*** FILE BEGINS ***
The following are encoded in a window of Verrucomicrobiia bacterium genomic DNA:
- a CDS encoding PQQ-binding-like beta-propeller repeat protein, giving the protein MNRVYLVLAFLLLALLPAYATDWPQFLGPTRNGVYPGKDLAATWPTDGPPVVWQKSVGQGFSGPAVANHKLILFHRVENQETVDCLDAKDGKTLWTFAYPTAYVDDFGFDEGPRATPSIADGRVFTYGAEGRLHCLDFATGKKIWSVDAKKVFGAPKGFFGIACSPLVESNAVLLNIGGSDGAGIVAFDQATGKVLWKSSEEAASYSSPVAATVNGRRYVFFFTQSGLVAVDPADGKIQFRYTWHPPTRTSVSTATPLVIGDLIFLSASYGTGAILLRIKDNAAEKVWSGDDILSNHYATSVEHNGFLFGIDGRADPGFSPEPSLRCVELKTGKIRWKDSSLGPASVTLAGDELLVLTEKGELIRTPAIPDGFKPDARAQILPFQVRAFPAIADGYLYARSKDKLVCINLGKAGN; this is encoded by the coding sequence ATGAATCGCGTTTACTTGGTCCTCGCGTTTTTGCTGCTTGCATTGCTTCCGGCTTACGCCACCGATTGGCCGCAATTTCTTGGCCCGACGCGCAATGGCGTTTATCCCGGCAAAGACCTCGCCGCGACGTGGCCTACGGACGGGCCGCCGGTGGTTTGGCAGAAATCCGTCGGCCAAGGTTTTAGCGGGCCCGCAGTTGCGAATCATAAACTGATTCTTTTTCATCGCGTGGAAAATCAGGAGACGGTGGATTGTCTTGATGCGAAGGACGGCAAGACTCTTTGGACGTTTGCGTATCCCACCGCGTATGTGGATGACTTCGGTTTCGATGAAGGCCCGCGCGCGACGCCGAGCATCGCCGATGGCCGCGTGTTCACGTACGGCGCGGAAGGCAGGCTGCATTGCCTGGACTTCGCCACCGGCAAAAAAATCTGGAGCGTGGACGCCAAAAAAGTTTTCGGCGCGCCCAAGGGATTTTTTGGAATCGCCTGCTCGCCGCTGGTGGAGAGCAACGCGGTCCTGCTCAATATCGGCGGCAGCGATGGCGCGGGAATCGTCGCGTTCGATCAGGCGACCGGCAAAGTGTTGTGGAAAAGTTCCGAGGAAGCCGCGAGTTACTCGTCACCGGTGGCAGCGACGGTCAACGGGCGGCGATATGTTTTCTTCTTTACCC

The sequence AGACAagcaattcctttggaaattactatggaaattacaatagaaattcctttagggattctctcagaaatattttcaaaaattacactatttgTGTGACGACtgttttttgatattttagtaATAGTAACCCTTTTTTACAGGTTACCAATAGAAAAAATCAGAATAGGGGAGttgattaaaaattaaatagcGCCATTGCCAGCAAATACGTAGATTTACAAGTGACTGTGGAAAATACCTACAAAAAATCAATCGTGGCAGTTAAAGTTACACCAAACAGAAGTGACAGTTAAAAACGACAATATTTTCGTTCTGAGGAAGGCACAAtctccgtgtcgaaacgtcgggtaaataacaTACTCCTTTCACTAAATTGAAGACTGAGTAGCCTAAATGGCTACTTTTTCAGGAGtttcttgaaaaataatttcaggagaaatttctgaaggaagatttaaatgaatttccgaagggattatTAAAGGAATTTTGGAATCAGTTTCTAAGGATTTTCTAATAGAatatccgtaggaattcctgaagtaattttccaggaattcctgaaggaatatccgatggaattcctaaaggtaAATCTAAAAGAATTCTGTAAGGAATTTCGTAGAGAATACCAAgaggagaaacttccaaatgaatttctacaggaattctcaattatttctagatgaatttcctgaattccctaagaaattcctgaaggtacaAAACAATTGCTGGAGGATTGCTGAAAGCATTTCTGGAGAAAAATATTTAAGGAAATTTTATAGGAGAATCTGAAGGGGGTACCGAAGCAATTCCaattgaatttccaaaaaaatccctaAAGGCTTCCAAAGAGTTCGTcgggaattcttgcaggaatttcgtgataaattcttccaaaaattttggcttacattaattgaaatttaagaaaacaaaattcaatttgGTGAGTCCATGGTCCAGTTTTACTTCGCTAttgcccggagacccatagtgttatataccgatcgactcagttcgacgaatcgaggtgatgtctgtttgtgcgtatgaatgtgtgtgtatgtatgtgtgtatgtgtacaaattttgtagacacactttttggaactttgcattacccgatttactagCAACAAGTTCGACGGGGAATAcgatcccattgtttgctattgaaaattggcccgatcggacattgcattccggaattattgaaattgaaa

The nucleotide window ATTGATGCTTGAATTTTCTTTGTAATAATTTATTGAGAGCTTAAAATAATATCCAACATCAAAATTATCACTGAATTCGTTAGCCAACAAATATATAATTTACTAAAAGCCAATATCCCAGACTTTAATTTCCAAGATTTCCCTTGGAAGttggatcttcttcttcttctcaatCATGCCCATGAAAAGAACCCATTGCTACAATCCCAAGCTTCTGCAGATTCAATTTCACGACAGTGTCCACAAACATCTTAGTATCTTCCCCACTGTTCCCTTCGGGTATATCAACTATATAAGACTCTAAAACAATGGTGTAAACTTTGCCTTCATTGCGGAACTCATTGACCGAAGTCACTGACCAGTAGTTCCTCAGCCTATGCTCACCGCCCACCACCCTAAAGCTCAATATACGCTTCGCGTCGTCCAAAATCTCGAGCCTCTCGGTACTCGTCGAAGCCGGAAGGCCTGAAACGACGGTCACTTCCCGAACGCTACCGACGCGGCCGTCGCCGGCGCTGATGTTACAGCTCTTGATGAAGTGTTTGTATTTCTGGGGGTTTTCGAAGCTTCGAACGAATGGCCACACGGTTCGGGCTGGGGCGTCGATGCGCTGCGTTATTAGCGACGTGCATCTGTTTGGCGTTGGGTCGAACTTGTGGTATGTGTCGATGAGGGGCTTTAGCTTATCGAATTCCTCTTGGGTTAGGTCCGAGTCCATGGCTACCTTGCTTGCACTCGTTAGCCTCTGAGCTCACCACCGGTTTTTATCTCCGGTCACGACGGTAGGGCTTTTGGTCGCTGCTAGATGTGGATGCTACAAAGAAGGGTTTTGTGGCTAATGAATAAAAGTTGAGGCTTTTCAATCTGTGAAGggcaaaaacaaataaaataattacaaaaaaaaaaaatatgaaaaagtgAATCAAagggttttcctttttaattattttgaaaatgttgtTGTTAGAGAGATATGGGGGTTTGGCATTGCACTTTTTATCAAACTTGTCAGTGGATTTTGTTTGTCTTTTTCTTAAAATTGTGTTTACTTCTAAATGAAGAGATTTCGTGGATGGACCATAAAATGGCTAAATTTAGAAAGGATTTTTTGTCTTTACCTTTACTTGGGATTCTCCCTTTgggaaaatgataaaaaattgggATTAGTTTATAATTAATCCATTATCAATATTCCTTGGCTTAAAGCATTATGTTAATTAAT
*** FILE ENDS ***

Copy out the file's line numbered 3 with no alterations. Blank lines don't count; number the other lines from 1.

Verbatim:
The sequence AGACAagcaattcctttggaaattactatggaaattacaatagaaattcctttagggattctctcagaaatattttcaaaaattacactatttgTGTGACGACtgttttttgatattttagtaATAGTAACCCTTTTTTACAGGTTACCAATAGAAAAAATCAGAATAGGGGAGttgattaaaaattaaatagcGCCATTGCCAGCAAATACGTAGATTTACAAGTGACTGTGGAAAATACCTACAAAAAATCAATCGTGGCAGTTAAAGTTACACCAAACAGAAGTGACAGTTAAAAACGACAATATTTTCGTTCTGAGGAAGGCACAAtctccgtgtcgaaacgtcgggtaaataacaTACTCCTTTCACTAAATTGAAGACTGAGTAGCCTAAATGGCTACTTTTTCAGGAGtttcttgaaaaataatttcaggagaaatttctgaaggaagatttaaatgaatttccgaagggattatTAAAGGAATTTTGGAATCAGTTTCTAAGGATTTTCTAATAGAatatccgtaggaattcctgaagtaattttccaggaattcctgaaggaatatccgatggaattcctaaaggtaAATCTAAAAGAATTCTGTAAGGAATTTCGTAGAGAATACCAAgaggagaaacttccaaatgaatttctacaggaattctcaattatttctagatgaatttcctgaattccctaagaaattcctgaaggtacaAAACAATTGCTGGAGGATTGCTGAAAGCATTTCTGGAGAAAAATATTTAAGGAAATTTTATAGGAGAATCTGAAGGGGGTACCGAAGCAATTCCaattgaatttccaaaaaaatccctaAAGGCTTCCAAAGAGTTCGTcgggaattcttgcaggaatttcgtgataaattcttccaaaaattttggcttacattaattgaaatttaagaaaacaaaattcaatttgGTGAGTCCATGGTCCAGTTTTACTTCGCTAttgcccggagacccatagtgttatataccgatcgactcagttcgacgaatcgaggtgatgtctgtttgtgcgtatgaatgtgtgtgtatgtatgtgtgtatgtgtacaaattttgtagacacactttttggaactttgcattacccgatttactagCAACAAGTTCGACGGGGAATAcgatcccattgtttgctattgaaaattggcccgatcggacattgcattccggaattattgaaattgaaa